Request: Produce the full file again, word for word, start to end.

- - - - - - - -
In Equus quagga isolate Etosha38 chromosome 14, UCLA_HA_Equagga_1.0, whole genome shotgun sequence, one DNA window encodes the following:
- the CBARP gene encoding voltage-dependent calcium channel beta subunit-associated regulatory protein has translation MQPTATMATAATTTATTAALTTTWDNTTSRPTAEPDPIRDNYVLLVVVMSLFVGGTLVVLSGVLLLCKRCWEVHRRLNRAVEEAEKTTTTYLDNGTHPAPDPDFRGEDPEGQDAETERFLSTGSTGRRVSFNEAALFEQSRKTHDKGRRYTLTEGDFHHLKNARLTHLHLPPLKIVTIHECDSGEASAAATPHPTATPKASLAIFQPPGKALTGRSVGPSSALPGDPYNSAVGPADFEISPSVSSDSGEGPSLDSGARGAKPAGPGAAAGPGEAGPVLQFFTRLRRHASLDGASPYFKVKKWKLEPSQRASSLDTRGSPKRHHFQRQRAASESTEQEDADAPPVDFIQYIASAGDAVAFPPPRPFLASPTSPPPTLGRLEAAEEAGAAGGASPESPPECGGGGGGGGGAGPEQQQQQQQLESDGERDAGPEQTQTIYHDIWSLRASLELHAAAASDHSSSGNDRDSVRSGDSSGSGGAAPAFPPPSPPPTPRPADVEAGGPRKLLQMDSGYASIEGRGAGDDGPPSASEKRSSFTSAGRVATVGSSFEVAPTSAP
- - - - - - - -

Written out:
In Equus quagga isolate Etosha38 chromosome 14, UCLA_HA_Equagga_1.0, whole genome shotgun sequence, one DNA window encodes the following:
- the CBARP gene encoding voltage-dependent calcium channel beta subunit-associated regulatory protein has translation MQPTATMATAATTTATTAALTTTWDNTTSRPTAEPDPIRDNYVLLVVVMSLFVGGTLVVLSGVLLLCKRCWEVHRRLNRAVEEAEKTTTTYLDNGTHPAPDPDFRGEDPEGQDAETERFLSTGSTGRRVSFNEAALFEQSRKTHDKGRRYTLTEGDFHHLKNARLTHLHLPPLKIVTIHECDSGEASAAATPHPTATPKASLAIFQPPGKALTGRSVGPSSALPGDPYNSAVGPADFEISPSVSSDSGEGPSLDSGARGAKPAGPGAAAGPGEAGPVLQFFTRLRRHASLDGASPYFKVKKWKLEPSQRASSLDTRGSPKRHHFQRQRAASESTEQEDADAPPVDFIQYIASAGDAVAFPPPRPFLASPTSPPPTLGRLEAAEEAGAAGGASPESPPECGGGGGGGGGAGPEQQQQQQQLESDGERDAGPEQTQTIYHDIWSLRASLELHAAAASDHSSSGNDRDSVRSGDSSGSGGAAPAFPPPSPPPTPRPADVEAGGPRKLLQMDSGYASIEGRGAGDDGPPSASEKRSSFTSAGRVATVGSSFEVAPTSAP